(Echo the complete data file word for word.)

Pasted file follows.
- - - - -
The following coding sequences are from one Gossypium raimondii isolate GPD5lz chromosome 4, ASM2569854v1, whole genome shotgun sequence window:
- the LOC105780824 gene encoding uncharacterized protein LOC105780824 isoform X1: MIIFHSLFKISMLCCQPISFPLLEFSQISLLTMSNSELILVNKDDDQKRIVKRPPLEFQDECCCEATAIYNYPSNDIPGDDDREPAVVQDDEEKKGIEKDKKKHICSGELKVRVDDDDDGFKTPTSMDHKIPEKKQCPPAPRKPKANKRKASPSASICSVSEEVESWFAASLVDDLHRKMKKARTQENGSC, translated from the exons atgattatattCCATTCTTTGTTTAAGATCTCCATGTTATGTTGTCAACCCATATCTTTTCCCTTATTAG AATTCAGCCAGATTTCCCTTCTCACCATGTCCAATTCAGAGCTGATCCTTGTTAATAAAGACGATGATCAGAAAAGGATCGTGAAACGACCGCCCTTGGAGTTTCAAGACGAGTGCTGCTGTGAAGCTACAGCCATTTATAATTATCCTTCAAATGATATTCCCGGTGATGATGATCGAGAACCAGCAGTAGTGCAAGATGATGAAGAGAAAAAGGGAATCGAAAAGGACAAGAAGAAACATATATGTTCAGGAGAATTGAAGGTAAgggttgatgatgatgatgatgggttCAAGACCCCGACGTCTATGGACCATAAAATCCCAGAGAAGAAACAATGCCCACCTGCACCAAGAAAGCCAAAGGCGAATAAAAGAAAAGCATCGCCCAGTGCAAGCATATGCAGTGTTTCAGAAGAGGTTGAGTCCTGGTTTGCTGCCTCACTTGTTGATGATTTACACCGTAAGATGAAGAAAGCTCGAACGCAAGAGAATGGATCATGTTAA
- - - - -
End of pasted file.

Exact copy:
The following coding sequences are from one Gossypium raimondii isolate GPD5lz chromosome 4, ASM2569854v1, whole genome shotgun sequence window:
- the LOC105780824 gene encoding uncharacterized protein LOC105780824 isoform X1: MIIFHSLFKISMLCCQPISFPLLEFSQISLLTMSNSELILVNKDDDQKRIVKRPPLEFQDECCCEATAIYNYPSNDIPGDDDREPAVVQDDEEKKGIEKDKKKHICSGELKVRVDDDDDGFKTPTSMDHKIPEKKQCPPAPRKPKANKRKASPSASICSVSEEVESWFAASLVDDLHRKMKKARTQENGSC, translated from the exons atgattatattCCATTCTTTGTTTAAGATCTCCATGTTATGTTGTCAACCCATATCTTTTCCCTTATTAG AATTCAGCCAGATTTCCCTTCTCACCATGTCCAATTCAGAGCTGATCCTTGTTAATAAAGACGATGATCAGAAAAGGATCGTGAAACGACCGCCCTTGGAGTTTCAAGACGAGTGCTGCTGTGAAGCTACAGCCATTTATAATTATCCTTCAAATGATATTCCCGGTGATGATGATCGAGAACCAGCAGTAGTGCAAGATGATGAAGAGAAAAAGGGAATCGAAAAGGACAAGAAGAAACATATATGTTCAGGAGAATTGAAGGTAAgggttgatgatgatgatgatgggttCAAGACCCCGACGTCTATGGACCATAAAATCCCAGAGAAGAAACAATGCCCACCTGCACCAAGAAAGCCAAAGGCGAATAAAAGAAAAGCATCGCCCAGTGCAAGCATATGCAGTGTTTCAGAAGAGGTTGAGTCCTGGTTTGCTGCCTCACTTGTTGATGATTTACACCGTAAGATGAAGAAAGCTCGAACGCAAGAGAATGGATCATGTTAA